After seven trips around the sun at Mathewson Farm, Red Planet is changing its orbit.
The owners of the property let us know back in April that they will not be able to renew our lease. This came as a shock; up until about 2 weeks previous we were talking with the family about 5 more years! It has taken some time to sort through our confusion, but we realize that the most useful way to think about their decision is that it is clearing a path towards someplace better.
We plan to finish up our 2014 harvest season and then get into a long winter of pulling up stakes.
You could definitely call this bad news, but it’s mainly just bad timing. We had already been feeling insecure about that rocky little piece of Johnston Earth, because we have never had an ownership stake or a long term lease on which to build our growing business. The abrupt notice just got us to put our foot on the clutch pedal. Since then we’ve been running the search for a more stable and productive farm opportunity in high gear.
This season, us Martians have spent a lot of time looking at and talking about lots of different farm possibilities.
We are looking to purchase a farm or obtain a good long term lease on farm property in Rhode Island. We’d prefer to stay in the Providence area, but hate to rule anything out. We are totally open to cooperative projects or community farm models, but we are also fine with the same old mom and pop style we’ve worked with so far. We’re open to working with land trusts to acquire property or to lease land they may already own. We’re looking into easements or leases on state property. In other words, we are willing to be creative and flexible in achieving our goal of fair and stable land tenure. The key for us is making sure we have more of a stake in the project than we have had so far.
As we choose our path, we’ve determined that the key for us is not to make a move based on mere survival. We feel lucky that we’ve had the opportunity to earn a living from growing food for the past decade because it’s a fulfilling and fascinating line of work. We also feel lucky to have met all you great people as we built the business: at markets, in restaurant kitchens, through the CSA or just out in the tomato patch. But we haven’t been so lucky in finding a stable location on which to really prosper and achieve our dreams. We dream of having the freedom to expand our acreage and open a farmstand. We dream of heated buildings and a farm kitchen and a bathroom! We dream of a heated propagation house for seedlings and a garage for equipment. We dream of hiking trails and berry patches for our customers. We think we have the skills and assets to build a really great farm, so we want to make sure the next move is a real step up in every way.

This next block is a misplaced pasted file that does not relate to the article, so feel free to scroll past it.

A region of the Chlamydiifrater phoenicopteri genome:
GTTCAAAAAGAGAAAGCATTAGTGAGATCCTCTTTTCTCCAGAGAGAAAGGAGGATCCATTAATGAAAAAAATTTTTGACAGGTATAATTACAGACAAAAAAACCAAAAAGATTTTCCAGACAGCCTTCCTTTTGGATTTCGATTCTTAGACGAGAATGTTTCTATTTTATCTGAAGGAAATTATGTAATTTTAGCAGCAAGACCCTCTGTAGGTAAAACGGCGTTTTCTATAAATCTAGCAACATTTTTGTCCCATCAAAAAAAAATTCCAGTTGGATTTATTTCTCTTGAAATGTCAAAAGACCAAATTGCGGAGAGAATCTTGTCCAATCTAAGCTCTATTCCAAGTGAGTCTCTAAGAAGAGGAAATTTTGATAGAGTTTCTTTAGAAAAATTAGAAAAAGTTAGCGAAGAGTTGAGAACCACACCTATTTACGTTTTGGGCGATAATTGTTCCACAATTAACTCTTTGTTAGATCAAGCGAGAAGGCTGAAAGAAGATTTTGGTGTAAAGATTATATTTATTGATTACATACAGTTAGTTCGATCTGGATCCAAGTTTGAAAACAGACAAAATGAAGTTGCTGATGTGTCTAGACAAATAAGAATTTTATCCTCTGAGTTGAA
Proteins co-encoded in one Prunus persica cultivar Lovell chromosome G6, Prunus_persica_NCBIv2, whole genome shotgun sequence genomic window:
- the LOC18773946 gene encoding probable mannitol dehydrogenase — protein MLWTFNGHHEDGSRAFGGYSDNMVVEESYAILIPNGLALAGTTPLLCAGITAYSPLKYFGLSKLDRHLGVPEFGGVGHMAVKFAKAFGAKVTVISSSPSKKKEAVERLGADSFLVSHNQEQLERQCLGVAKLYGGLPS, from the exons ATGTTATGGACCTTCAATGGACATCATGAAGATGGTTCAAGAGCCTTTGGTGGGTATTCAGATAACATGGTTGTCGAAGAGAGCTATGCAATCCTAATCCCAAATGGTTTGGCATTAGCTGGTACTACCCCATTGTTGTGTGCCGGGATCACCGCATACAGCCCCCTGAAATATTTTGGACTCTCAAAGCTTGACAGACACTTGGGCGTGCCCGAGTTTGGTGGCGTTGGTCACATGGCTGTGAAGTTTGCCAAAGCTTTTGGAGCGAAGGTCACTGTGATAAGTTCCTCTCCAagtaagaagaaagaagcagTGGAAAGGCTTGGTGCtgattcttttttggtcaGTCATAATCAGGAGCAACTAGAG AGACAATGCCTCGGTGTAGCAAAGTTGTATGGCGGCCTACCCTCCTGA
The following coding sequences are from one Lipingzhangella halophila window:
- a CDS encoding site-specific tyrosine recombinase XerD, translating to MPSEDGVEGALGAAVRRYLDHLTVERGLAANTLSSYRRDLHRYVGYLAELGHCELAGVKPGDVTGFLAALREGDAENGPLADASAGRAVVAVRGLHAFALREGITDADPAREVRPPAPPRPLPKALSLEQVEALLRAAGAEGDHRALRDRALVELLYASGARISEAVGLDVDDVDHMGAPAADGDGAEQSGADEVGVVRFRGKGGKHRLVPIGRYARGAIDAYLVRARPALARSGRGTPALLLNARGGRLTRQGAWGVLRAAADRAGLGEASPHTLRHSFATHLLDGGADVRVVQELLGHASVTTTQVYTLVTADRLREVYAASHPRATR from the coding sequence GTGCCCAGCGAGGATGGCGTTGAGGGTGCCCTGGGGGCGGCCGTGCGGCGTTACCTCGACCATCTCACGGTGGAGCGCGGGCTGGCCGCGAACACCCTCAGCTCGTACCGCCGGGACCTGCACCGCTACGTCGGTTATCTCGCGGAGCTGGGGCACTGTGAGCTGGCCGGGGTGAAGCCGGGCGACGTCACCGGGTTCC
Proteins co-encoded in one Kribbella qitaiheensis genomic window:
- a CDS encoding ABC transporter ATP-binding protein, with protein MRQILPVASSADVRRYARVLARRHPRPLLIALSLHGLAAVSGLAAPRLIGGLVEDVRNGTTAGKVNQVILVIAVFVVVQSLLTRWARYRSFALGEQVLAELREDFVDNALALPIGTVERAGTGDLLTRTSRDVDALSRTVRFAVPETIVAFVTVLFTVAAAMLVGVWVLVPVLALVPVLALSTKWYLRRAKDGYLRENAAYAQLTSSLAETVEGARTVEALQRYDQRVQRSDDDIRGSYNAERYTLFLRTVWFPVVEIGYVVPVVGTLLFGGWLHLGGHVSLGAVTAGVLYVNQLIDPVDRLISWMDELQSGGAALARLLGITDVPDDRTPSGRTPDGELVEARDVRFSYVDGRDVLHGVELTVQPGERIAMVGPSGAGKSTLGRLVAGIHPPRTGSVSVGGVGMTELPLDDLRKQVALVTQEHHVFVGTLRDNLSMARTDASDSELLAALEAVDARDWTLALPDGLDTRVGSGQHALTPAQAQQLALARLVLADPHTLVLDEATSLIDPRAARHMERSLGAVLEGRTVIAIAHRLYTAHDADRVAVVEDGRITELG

No decisions on anything yet, but we are approaching the make or break point, so we thought it was time to let you all know about our situation for three reasons:
1. We have worked with, laughed with, and learned with so many great people in our 10 years of farming, we thought some of you might have some ideas about what we should do next or how to do it. We’d love to hear from any or all of you on property we don’t know about, cool new ideas, potential collaborations, and maybe to just share old memories from past farm seasons.
2. Because we hadn’t yet planned on it, the relocation of Red Planet Farm is going to be a very expensive and demanding project. Once we decide on where we are going, we are going to need help organizing fundraisers to try to cover the many extra costs of getting our new farm up and running without a major interruption in our normal planting season.
3. Some folks like to go to the Y for a workout. Others get exercise by helping farmers take apart and move their stuff (it’s sort of like Pilates) We want to be there for you non-Y members. We will organize some work days for dismantling the big stuff, but anytime you want to come out and let a hand just get in touch!
We look forward to the next phase of Red Planet.